On a flight from Tauranga to Wellington, I took the July issue of Wilderness to help pass the time. After starting on the letters page, the bloke beside me commented on my interest in the outdoors. It turned out that he too was a keen tramper. Reading Wilderness gave way to an hour of sharing our adventures.

Reliving adventures and finding out about routes yet to discover is a small, but significant pleasure in life.

Te Urewera (Wild Range, July 2013) is on my back doorstep and as a keen tramper and hunter, well-known to me, so I was interested in the map of the Huiarau Range. I wonder why the track across the Pukekohu Range and Te Waiotukapati Hut, lower down the Waiau River is missing from your map? I suspect it is because a severe weather event eight or so years ago brought down trees across the track.

I have written several times to ask about the track, but I get fobbed off with excuses about lack of funds and that they’ll work on it next year. Finding the route is not difficult for an experienced bush person, but it would be helpful if it was given an upgrade.

Lastly, good on Antony Pettinger from the Otago Tramping Club (Walkshorts, July 2013). Pettinger’s focus for the club on hard core multi-day tramps without tracks and huts is commendable. It solves the issues of over-zealous DOC wardens, too!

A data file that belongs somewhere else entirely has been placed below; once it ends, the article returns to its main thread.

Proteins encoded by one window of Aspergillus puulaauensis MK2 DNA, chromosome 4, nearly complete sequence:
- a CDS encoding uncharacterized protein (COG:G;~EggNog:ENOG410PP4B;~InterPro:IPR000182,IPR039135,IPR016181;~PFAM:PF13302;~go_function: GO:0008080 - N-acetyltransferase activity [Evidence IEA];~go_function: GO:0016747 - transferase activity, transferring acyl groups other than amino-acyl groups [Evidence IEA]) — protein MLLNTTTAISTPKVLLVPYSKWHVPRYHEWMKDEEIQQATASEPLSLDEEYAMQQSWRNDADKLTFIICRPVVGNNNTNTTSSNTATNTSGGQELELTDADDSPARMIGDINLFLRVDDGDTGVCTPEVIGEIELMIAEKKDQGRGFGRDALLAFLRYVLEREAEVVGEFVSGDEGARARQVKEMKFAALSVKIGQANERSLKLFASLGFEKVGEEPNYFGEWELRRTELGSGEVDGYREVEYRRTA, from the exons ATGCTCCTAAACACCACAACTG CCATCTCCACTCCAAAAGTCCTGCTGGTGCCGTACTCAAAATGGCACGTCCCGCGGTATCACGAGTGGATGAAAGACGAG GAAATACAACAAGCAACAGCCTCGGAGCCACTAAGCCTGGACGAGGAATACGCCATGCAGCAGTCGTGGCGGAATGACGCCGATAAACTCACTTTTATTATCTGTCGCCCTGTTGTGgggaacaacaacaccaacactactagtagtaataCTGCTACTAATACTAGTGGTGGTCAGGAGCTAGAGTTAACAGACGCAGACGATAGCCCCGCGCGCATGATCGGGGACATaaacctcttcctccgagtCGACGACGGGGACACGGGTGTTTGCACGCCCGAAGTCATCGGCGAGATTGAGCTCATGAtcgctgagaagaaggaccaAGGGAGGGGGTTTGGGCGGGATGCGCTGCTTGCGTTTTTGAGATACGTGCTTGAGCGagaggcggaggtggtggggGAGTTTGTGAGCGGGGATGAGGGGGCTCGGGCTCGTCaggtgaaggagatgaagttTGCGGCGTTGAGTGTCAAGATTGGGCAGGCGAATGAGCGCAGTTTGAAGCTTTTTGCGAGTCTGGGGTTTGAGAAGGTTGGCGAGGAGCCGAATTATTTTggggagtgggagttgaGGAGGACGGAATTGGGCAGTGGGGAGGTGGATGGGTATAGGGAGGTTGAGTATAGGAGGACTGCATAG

– Ruth McIntosh, Whakatane

– The track was not included because it wasn’t one of the features of the range we chose to highlight in the text. – AH

Potton exaggerates Denniston destruction

I was somewhat disappointed with the comment by Craig Potton about the Denniston Plateau (‘Potton’s conservation work recognised’, July 2013).

Having been to the plateau many times, the statement ‘We have already knocked over half of it’ is grossly misleading and non-factual. In fact, the original workings only cover a very small area.

The proposed Bathurst mine application is for 106ha from an area of 2026ha. I dislike being critical, but it is an unbalanced statement which brings a distorted view to many people.

Overall I enjoy Wilderness, but it should be balanced with factual information.

– A J Lemm, email